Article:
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Is this a logical Error in Matlab ? exp (pi*i*6) = 1.000000000000000 - 0.000000000000001i. WHY an i component ?, should just be 1

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Is this a Logical Error in Matlab ?
exp (pi*i*6) = 1.000000000000000 - 0.000000000000001i.
WHY an i component ?, shouldnt the answer just be 1?
Please answer.
  1 Comment
Stephen23
Stephen23 on 19 Feb 2024
Edited: Stephen23 on 19 Feb 2024
"Is this a Logical Error in Matlab ?"
Probably not.
"WHY an i component ?, shouldnt the answer just be 1?"
The answer may be exactly one if you are doing algebraic/symbolic mathematics:
exp(sym(pi)*i*6)
ans = 
1
But you did not tell your computer to do symbolic mathematics, you gave it a numeric task using numeric operations. All numeric operations have precision limited by their data types, take finite speed, have finite domains of validity. And when working with binary floating point numbers they easily accumulate floating point error.
The only "logical error" here is assuming that your computer has infinite precision when doing numeric calculations.

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Accepted Answer

John D'Errico
John D'Errico on 19 Feb 2024
Edited: John D'Errico on 19 Feb 2024
Remember that pi in MATLAB is not truly pi, any more than pi is 3.14, or even 3.14159. pi is a transcendental number. There are infinitely many digits in pi.
format long
pi
ans =
3.141592653589793
And, yes, that looks vagely like pi. Many digits, but once we get past the first 16 digits or so, we need to recognize that pi there has only the first 16 digits correctly represented. We have an error in the least significant bits, as there must be in any finite representation of a transcendental number.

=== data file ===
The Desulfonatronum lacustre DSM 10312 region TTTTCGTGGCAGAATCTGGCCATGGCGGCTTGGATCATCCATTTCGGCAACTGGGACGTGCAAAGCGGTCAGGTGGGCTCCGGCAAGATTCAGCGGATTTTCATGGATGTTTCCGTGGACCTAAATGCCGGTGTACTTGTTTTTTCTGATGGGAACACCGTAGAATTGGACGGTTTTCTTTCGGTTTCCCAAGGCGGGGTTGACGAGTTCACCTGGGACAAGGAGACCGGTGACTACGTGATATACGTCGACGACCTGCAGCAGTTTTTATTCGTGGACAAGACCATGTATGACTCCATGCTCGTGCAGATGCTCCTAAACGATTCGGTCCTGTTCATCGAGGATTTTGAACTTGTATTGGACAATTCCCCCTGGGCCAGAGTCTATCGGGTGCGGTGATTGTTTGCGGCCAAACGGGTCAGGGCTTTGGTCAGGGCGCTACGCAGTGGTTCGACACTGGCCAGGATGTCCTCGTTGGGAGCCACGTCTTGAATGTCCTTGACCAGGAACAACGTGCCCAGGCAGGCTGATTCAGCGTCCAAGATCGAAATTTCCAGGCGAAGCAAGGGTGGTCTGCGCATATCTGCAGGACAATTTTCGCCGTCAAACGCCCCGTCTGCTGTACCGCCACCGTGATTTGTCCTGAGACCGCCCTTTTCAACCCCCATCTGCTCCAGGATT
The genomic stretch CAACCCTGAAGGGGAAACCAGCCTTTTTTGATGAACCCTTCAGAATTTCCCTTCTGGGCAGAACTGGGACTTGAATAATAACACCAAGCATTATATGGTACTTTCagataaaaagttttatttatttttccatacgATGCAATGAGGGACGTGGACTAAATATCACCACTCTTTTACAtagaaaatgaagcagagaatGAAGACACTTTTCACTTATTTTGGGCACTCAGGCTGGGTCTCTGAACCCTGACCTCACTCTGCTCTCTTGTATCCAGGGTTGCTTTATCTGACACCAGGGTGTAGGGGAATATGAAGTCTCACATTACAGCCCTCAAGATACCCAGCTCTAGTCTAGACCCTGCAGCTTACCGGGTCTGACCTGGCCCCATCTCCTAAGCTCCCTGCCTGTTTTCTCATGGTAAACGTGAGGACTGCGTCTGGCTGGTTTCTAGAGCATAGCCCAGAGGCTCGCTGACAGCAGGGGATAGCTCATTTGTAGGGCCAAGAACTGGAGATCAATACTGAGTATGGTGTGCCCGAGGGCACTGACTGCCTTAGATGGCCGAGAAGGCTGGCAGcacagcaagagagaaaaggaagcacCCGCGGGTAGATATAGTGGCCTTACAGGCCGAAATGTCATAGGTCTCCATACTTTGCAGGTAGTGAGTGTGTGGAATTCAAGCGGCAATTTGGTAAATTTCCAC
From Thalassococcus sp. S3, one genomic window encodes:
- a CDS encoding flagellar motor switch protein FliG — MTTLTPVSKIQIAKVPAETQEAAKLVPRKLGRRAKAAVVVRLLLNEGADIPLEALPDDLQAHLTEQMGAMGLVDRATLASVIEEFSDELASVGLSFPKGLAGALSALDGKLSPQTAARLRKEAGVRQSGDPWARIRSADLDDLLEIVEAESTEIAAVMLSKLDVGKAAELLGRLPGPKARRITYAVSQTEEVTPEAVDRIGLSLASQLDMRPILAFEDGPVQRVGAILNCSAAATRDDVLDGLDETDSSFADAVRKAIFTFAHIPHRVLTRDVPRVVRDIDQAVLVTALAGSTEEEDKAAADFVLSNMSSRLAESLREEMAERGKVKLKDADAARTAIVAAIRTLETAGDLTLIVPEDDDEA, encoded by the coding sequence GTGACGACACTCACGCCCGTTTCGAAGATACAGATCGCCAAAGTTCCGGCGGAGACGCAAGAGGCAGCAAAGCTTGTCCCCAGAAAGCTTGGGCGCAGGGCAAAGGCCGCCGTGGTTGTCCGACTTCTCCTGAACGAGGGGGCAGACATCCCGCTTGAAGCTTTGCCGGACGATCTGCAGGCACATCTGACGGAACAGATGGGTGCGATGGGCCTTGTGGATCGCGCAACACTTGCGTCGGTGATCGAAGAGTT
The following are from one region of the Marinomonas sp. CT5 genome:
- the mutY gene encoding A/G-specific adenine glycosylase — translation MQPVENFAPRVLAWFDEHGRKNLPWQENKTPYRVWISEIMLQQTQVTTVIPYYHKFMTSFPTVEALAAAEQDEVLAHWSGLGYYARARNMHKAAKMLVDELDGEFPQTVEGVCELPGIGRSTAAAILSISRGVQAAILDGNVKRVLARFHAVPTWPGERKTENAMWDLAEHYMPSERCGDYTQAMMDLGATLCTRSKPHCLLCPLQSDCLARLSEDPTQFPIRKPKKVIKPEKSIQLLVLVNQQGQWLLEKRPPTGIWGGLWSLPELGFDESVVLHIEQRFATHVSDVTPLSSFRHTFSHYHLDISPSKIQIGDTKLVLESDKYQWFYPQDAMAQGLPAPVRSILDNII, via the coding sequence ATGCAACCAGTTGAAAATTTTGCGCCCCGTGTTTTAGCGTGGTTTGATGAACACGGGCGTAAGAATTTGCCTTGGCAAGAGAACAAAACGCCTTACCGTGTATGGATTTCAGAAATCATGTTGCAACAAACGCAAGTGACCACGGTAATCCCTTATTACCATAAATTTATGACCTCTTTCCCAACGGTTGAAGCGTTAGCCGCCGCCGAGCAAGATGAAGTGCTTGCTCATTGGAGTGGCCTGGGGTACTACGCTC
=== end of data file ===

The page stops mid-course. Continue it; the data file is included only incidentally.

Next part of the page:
Double precision numbers are stored in a BINARY form. So they have 52 binary bits. In the case of pi, the binary form would look like
11.001001000011111101101010100010001000010110100011000
So there, the ones represent powers of 2. But the problem is, the true binary form for pi goes on forever, whereas in MATLAB, it stops at that point.
The result of all this is that pi as a double precision number is not truly pi. Close. But not truly pi, any more than pi==3.14. And if we try that simple aproximation for pi, we see the problem far more obviously.
exp(3.14*i*6)
ans =
0.999954342529211 - 0.009555776105247i
Of course you would not expect that result to be exact. But what you did was essentially the same thing.
If you want MATLAB to represent pi as the transcendental number pi, then you need to do something like this
exp(sym(pi)*i*6)
ans = 
1
where MATLAB now understands you want to use the actual number pi, instead of a floating point approximation to pi.
  5 Comments
Torsten
Torsten on 22 Feb 2024
Edited: Torsten on 22 Feb 2024
vpa(pi,150)
ans = 
3.14159265358979323846264338327950288419716939937510582097494459230781640628620899862803482534211706798214808651328230664709384460955058223172535940813
More about the choice of precision can be found here:

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More Answers (2)

Steven Lord
Steven Lord on 19 Feb 2024
πis a transcendental number. pi is the double precision approximation to that number. There are some functions in MATLAB that let you operate as though you were using πinstead of pi (like sinpi and cospi) but exp is not one of them.
So if you wanted to compute this without the roundoff error caused by using pi instead of π, you could use the identity .
format longg
y = [exp(6i*pi); ...
cos(6*pi)+1i*sin(6*pi); ...
cospi(6)+1i*sinpi(6)]
y =
1 - 7.34788079488412e-16i 1 - 7.34788079488412e-16i 1 + 0i

Sulaymon Eshkabilov
Sulaymon Eshkabilov on 19 Feb 2024
It is all about a display format:
format short
exp(pi*i*6)
ans = 1.0000 - 0.0000i
% compare with this:
cos(6*pi)+1i*sin(6*pi)
ans = 1.0000 - 0.0000i
% Compare this:
format long
[exp(pi*1i*6); cos(6*pi)+1i*sin(6*pi)]
ans =
1.000000000000000 - 0.000000000000001i 1.000000000000000 - 0.000000000000001i

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